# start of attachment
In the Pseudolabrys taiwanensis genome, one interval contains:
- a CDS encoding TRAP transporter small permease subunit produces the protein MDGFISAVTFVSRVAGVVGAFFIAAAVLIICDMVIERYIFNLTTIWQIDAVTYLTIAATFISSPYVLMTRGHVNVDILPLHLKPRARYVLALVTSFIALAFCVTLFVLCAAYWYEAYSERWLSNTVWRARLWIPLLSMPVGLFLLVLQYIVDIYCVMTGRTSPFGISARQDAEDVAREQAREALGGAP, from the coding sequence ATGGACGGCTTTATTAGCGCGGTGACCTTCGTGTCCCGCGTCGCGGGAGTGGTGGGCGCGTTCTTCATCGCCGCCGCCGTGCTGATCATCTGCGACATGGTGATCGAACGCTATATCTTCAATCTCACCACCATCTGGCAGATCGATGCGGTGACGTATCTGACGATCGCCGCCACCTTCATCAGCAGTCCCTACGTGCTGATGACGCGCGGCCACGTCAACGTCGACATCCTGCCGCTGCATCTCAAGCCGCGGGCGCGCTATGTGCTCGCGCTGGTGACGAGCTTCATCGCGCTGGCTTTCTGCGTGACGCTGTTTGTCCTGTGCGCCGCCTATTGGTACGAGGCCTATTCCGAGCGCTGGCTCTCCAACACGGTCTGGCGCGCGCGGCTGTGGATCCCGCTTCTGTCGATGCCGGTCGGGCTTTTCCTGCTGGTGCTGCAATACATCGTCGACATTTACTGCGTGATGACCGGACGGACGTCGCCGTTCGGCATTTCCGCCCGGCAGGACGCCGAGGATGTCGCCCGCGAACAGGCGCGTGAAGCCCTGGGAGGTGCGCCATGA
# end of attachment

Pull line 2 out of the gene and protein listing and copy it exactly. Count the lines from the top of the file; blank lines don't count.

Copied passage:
- a CDS encoding TRAP transporter small permease subunit produces the protein MDGFISAVTFVSRVAGVVGAFFIAAAVLIICDMVIERYIFNLTTIWQIDAVTYLTIAATFISSPYVLMTRGHVNVDILPLHLKPRARYVLALVTSFIALAFCVTLFVLCAAYWYEAYSERWLSNTVWRARLWIPLLSMPVGLFLLVLQYIVDIYCVMTGRTSPFGISARQDAEDVAREQAREALGGAP, from the coding sequence ATGGACGGCTTTATTAGCGCGGTGACCTTCGTGTCCCGCGTCGCGGGAGTGGTGGGCGCGTTCTTCATCGCCGCCGCCGTGCTGATCATCTGCGACATGGTGATCGAACGCTATATCTTCAATCTCACCACCATCTGGCAGATCGATGCGGTGACGTATCTGACGATCGCCGCCACCTTCATCAGCAGTCCCTACGTGCTGATGACGCGCGGCCACGTCAACGTCGACATCCTGCCGCTGCATCTCAAGCCGCGGGCGCGCTATGTGCTCGCGCTGGTGACGAGCTTCATCGCGCTGGCTTTCTGCGTGACGCTGTTTGTCCTGTGCGCCGCCTATTGGTACGAGGCCTATTCCGAGCGCTGGCTCTCCAACACGGTCTGGCGCGCGCGGCTGTGGATCCCGCTTCTGTCGATGCCGGTCGGGCTTTTCCTGCTGGTGCTGCAATACATCGTCGACATTTACTGCGTGATGACCGGACGGACGTCGCCGTTCGGCATTTCCGCCCGGCAGGACGCCGAGGATGTCGCCCGCGAACAGGCGCGTGAAGCCCTGGGAGGTGCGCCATGA